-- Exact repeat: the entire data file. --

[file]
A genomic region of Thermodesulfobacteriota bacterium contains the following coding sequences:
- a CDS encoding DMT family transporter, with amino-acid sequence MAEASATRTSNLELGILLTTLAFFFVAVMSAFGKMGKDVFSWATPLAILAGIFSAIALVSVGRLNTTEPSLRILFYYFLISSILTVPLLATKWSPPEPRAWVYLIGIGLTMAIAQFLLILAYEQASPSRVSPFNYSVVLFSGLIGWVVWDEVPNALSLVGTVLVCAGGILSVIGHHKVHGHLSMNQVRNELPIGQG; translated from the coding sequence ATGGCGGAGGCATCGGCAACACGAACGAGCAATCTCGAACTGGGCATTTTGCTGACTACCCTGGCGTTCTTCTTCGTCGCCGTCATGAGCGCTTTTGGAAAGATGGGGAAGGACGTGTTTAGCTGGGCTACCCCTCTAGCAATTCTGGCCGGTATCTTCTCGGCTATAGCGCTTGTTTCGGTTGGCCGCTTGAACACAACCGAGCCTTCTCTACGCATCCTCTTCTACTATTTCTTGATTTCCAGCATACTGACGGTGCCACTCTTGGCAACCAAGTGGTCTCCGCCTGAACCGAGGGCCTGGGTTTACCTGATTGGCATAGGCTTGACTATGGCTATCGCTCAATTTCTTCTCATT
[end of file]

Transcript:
A genomic region of Thermodesulfobacteriota bacterium contains the following coding sequences:
- a CDS encoding DMT family transporter, with amino-acid sequence MAEASATRTSNLELGILLTTLAFFFVAVMSAFGKMGKDVFSWATPLAILAGIFSAIALVSVGRLNTTEPSLRILFYYFLISSILTVPLLATKWSPPEPRAWVYLIGIGLTMAIAQFLLILAYEQASPSRVSPFNYSVVLFSGLIGWVVWDEVPNALSLVGTVLVCAGGILSVIGHHKVHGHLSMNQVRNELPIGQG; translated from the coding sequence ATGGCGGAGGCATCGGCAACACGAACGAGCAATCTCGAACTGGGCATTTTGCTGACTACCCTGGCGTTCTTCTTCGTCGCCGTCATGAGCGCTTTTGGAAAGATGGGGAAGGACGTGTTTAGCTGGGCTACCCCTCTAGCAATTCTGGCCGGTATCTTCTCGGCTATAGCGCTTGTTTCGGTTGGCCGCTTGAACACAACCGAGCCTTCTCTACGCATCCTCTTCTACTATTTCTTGATTTCCAGCATACTGACGGTGCCACTCTTGGCAACCAAGTGGTCTCCGCCTGAACCGAGGGCCTGGGTTTACCTGATTGGCATAGGCTTGACTATGGCTATCGCTCAATTTCTTCTCATT